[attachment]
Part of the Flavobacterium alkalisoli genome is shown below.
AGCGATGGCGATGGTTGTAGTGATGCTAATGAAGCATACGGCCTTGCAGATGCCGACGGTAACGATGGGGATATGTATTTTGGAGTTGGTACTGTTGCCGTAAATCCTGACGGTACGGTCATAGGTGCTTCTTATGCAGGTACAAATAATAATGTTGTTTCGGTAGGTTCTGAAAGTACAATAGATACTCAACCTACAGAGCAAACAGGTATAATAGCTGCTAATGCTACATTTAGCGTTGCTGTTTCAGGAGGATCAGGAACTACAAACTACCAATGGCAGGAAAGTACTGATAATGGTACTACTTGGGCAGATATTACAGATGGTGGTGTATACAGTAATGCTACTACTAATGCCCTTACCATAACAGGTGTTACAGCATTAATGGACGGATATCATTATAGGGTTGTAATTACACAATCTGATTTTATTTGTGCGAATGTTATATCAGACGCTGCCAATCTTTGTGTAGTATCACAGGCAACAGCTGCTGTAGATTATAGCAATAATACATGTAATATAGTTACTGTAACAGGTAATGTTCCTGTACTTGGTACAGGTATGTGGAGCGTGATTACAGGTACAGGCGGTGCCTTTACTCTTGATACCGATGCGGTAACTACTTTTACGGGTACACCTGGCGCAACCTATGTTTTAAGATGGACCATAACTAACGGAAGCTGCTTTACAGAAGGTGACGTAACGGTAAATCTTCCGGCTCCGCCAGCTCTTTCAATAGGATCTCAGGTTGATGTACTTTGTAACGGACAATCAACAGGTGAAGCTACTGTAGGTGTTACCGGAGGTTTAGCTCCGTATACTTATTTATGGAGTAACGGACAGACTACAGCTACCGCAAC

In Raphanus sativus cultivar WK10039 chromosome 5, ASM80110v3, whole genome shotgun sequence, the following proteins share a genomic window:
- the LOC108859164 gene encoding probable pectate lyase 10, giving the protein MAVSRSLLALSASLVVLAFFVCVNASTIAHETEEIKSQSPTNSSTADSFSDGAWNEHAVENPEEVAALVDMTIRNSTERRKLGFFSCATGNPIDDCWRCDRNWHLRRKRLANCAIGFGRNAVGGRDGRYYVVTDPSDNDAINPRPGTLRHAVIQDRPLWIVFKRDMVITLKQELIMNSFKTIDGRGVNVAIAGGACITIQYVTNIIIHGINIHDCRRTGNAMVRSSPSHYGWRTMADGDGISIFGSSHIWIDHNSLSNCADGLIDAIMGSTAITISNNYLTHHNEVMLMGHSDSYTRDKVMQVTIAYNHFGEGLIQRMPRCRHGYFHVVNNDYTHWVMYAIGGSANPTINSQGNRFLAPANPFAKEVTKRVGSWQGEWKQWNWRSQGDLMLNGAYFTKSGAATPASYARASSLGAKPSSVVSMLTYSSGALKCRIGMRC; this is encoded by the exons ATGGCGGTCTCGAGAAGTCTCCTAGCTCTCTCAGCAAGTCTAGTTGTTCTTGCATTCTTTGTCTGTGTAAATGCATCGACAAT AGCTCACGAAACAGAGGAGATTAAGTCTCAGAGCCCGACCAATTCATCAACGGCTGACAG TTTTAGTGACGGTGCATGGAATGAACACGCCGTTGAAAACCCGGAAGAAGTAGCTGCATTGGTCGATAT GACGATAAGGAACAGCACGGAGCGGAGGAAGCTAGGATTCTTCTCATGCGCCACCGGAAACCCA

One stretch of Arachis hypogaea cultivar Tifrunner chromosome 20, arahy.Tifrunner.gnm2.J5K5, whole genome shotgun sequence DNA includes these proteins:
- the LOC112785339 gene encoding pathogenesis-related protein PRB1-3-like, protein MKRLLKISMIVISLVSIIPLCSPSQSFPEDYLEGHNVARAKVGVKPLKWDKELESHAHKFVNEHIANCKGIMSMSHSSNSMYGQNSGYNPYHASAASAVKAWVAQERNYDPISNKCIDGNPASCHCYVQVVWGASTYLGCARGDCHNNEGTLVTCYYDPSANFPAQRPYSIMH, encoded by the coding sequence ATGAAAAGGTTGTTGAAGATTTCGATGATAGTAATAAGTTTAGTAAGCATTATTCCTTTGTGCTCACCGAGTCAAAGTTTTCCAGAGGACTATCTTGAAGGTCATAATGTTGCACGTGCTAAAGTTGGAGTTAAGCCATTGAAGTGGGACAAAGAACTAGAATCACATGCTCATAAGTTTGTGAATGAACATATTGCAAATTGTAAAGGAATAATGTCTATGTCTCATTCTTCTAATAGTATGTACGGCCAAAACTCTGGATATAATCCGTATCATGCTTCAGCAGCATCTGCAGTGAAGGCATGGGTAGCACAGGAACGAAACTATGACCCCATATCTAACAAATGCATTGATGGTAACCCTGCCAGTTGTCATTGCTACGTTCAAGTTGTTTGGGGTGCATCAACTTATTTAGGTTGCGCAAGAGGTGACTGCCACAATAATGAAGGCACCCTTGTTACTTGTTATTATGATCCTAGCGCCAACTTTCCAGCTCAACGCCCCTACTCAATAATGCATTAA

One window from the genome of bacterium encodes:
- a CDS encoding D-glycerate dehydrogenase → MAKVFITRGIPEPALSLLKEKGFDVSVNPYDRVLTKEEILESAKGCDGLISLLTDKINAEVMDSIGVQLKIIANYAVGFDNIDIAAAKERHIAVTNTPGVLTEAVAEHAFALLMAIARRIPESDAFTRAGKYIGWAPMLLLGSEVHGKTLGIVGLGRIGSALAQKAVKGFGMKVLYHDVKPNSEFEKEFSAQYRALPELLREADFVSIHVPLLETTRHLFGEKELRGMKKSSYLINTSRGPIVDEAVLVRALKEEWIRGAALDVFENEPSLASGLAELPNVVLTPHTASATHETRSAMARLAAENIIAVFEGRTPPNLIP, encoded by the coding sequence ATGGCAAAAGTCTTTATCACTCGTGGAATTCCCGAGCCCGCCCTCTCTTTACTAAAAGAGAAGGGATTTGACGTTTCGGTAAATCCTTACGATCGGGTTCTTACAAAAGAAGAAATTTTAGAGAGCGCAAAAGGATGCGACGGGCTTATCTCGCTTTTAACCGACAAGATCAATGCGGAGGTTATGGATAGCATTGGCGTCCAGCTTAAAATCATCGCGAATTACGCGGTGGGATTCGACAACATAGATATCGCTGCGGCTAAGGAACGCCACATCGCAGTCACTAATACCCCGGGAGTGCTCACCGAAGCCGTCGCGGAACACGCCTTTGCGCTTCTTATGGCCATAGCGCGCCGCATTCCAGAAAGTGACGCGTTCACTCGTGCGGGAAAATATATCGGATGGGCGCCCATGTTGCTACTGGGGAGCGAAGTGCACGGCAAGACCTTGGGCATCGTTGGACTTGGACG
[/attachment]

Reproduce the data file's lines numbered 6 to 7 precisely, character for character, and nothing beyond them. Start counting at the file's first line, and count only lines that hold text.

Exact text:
- the LOC112785339 gene encoding pathogenesis-related protein PRB1-3-like, protein MKRLLKISMIVISLVSIIPLCSPSQSFPEDYLEGHNVARAKVGVKPLKWDKELESHAHKFVNEHIANCKGIMSMSHSSNSMYGQNSGYNPYHASAASAVKAWVAQERNYDPISNKCIDGNPASCHCYVQVVWGASTYLGCARGDCHNNEGTLVTCYYDPSANFPAQRPYSIMH, encoded by the coding sequence ATGAAAAGGTTGTTGAAGATTTCGATGATAGTAATAAGTTTAGTAAGCATTATTCCTTTGTGCTCACCGAGTCAAAGTTTTCCAGAGGACTATCTTGAAGGTCATAATGTTGCACGTGCTAAAGTTGGAGTTAAGCCATTGAAGTGGGACAAAGAACTAGAATCACATGCTCATAAGTTTGTGAATGAACATATTGCAAATTGTAAAGGAATAATGTCTATGTCTCATTCTTCTAATAGTATGTACGGCCAAAACTCTGGATATAATCCGTATCATGCTTCAGCAGCATCTGCAGTGAAGGCATGGGTAGCACAGGAACGAAACTATGACCCCATATCTAACAAATGCATTGATGGTAACCCTGCCAGTTGTCATTGCTACGTTCAAGTTGTTTGGGGTGCATCAACTTATTTAGGTTGCGCAAGAGGTGACTGCCACAATAATGAAGGCACCCTTGTTACTTGTTATTATGATCCTAGCGCCAACTTTCCAGCTCAACGCCCCTACTCAATAATGCATTAA

One window from the genome of bacterium encodes: